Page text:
The Reserve Bank cut the economy’s expansion forecast for current fiscal to 7.1 per cent, from 7.6 per cent earlier, saying that short-term disruption in economic activity and demand compression arising out of demonetisation have led to downside risks to growth.
It said that in the near term the risks could travel through “short-run disruptions in economic activity” in cash- intensive sectors such as retail trade, hotels and restaurants and transportation, and in the unorganised sector and aggregate demand compression associated with adverse wealth effects.
“Incorporating the expected loss of growth momentum in Q3 and waning effects in Q4 alongside the boost to consumption demand from higher agricultural output and the implementation of the 7th CPC award, GVA growth for 2016-17 is revised down from 7.6 per cent to 7.1 per cent, with evenly balanced risks,” the RBI said in the fifth bi-monthly Monetary Policy Statement for the current fiscal.
The Indian economy expanded by 7.1 per cent and 7.3 per cent in the first and second quarter of the ongoing fiscal. “The outlook for Gross Value Added (GVA) growth for 2016-17 has turned uncertain after the unexpected loss of momentum by 50 basis points in Q2 and the effects of the withdrawal of specified bank notes (SBNs) which are still playing out,” it said.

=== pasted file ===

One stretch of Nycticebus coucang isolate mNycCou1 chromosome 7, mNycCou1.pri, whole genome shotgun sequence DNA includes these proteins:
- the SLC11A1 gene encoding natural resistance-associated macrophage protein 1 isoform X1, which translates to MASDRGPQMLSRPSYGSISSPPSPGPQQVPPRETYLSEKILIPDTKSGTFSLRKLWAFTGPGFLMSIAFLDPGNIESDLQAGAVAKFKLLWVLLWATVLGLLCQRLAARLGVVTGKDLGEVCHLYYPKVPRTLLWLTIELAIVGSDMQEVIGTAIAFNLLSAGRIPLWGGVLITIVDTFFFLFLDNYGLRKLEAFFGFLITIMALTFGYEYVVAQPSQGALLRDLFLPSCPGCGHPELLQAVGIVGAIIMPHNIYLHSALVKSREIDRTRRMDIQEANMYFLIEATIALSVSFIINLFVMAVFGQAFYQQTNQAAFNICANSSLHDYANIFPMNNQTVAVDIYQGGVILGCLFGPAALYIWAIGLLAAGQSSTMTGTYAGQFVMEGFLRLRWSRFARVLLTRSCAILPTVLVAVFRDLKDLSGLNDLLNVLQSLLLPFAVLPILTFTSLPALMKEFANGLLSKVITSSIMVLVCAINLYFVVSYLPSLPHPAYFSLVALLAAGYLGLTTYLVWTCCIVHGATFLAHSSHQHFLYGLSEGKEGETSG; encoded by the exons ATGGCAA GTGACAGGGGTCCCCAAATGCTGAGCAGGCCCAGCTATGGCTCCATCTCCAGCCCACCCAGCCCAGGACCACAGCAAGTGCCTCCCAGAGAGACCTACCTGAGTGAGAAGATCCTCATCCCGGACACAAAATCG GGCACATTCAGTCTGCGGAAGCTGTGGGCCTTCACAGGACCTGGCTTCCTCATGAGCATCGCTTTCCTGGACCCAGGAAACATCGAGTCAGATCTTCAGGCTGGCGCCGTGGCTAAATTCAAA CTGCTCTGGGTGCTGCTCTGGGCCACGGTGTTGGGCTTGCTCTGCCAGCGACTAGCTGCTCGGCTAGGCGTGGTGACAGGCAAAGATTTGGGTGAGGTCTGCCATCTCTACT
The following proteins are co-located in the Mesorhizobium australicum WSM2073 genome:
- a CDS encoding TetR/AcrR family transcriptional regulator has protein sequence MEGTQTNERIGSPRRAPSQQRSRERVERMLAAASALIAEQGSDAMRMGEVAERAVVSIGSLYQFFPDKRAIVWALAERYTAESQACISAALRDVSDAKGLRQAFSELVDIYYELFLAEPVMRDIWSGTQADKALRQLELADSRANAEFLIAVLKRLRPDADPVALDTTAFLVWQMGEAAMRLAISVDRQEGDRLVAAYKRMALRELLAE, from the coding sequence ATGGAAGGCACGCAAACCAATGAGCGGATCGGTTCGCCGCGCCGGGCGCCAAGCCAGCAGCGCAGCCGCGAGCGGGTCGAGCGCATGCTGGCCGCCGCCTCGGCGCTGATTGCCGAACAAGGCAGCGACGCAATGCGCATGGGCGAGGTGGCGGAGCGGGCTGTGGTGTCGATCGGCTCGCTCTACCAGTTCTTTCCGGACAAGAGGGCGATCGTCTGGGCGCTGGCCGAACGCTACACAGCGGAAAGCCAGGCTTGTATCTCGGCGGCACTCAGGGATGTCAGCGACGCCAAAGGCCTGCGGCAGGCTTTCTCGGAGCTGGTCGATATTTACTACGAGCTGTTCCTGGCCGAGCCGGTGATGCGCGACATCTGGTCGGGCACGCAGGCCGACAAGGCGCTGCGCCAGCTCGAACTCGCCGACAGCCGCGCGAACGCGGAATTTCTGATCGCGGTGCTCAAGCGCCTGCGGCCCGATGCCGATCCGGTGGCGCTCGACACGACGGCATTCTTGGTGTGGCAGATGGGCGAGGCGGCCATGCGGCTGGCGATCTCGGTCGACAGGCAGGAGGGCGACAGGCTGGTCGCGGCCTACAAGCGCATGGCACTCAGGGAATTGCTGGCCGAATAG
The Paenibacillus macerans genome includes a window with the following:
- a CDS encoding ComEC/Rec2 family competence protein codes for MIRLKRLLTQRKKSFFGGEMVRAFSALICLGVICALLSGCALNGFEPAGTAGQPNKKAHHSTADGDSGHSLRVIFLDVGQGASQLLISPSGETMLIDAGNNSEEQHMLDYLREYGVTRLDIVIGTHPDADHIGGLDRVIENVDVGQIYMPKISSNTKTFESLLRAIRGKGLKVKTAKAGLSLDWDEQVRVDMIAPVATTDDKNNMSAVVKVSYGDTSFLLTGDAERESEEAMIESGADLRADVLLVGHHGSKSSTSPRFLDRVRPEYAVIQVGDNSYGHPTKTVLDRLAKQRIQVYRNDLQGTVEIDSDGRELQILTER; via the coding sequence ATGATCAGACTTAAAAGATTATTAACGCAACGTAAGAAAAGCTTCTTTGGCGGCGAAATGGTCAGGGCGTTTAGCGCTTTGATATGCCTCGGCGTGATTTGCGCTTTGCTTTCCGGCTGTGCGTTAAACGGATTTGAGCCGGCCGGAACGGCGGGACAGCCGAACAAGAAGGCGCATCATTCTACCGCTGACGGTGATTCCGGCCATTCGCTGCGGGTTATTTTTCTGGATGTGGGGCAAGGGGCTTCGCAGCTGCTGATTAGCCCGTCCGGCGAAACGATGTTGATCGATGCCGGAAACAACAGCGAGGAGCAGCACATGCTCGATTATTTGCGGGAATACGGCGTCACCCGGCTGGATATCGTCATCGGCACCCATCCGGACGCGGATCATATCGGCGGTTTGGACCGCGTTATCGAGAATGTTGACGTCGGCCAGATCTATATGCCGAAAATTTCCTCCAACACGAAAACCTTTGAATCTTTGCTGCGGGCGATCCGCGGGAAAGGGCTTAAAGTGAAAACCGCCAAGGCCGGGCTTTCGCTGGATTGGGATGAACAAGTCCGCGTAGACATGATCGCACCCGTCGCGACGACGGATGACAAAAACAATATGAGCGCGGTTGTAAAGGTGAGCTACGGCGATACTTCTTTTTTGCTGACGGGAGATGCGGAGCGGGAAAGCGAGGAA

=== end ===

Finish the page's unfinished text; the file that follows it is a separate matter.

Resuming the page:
RBI said the impact of demonetisation should ebb with the progressive increase in the circulation of new currency notes and greater usage of non-cash based payment instruments in the economy.
RBI kept short term lending rate unchanged saying it is adopting a wait and watch policy to see the effect of withdrawal of 500 and 1000 rupee notes from circulation.
“It is appropriate to look through the transitory but unclear effects of the withdrawal of SBNs while setting the monetary policy stance.
On balance, therefore, it is prudent to wait and watch how these factors play out and impinge upon the outlook. Accordingly, the policy repo rate has been kept on hold in this review, while retaining an accommodative policy stance,” RBI said.
RBI said the second quarter GDP quarter was lower than projected because of deeper than expected slowdown in industrial activity. “Manufacturing slowed down both sequentially and on an annual basis, with weak demand conditions and the firming up of input costs dragging down the profitability of corporations,” it said.